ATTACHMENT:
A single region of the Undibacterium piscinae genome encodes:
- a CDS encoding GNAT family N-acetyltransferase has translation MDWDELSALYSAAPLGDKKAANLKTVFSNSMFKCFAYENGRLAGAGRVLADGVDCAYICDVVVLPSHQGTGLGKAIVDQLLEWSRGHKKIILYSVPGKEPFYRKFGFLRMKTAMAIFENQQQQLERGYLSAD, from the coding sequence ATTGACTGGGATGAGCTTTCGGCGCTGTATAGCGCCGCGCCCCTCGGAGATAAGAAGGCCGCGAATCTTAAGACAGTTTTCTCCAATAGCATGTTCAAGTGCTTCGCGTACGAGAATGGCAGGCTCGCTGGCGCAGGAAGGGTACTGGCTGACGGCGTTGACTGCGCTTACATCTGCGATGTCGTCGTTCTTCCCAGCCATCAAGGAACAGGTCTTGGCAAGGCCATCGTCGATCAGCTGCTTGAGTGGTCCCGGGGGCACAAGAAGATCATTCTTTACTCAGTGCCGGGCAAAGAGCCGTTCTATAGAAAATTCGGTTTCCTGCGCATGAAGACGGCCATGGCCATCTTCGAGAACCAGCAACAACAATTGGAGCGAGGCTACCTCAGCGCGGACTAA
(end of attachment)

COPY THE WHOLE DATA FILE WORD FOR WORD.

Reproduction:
A single region of the Undibacterium piscinae genome encodes:
- a CDS encoding GNAT family N-acetyltransferase has translation MDWDELSALYSAAPLGDKKAANLKTVFSNSMFKCFAYENGRLAGAGRVLADGVDCAYICDVVVLPSHQGTGLGKAIVDQLLEWSRGHKKIILYSVPGKEPFYRKFGFLRMKTAMAIFENQQQQLERGYLSAD, from the coding sequence ATTGACTGGGATGAGCTTTCGGCGCTGTATAGCGCCGCGCCCCTCGGAGATAAGAAGGCCGCGAATCTTAAGACAGTTTTCTCCAATAGCATGTTCAAGTGCTTCGCGTACGAGAATGGCAGGCTCGCTGGCGCAGGAAGGGTACTGGCTGACGGCGTTGACTGCGCTTACATCTGCGATGTCGTCGTTCTTCCCAGCCATCAAGGAACAGGTCTTGGCAAGGCCATCGTCGATCAGCTGCTTGAGTGGTCCCGGGGGCACAAGAAGATCATTCTTTACTCAGTGCCGGGCAAAGAGCCGTTCTATAGAAAATTCGGTTTCCTGCGCATGAAGACGGCCATGGCCATCTTCGAGAACCAGCAACAACAATTGGAGCGAGGCTACCTCAGCGCGGACTAA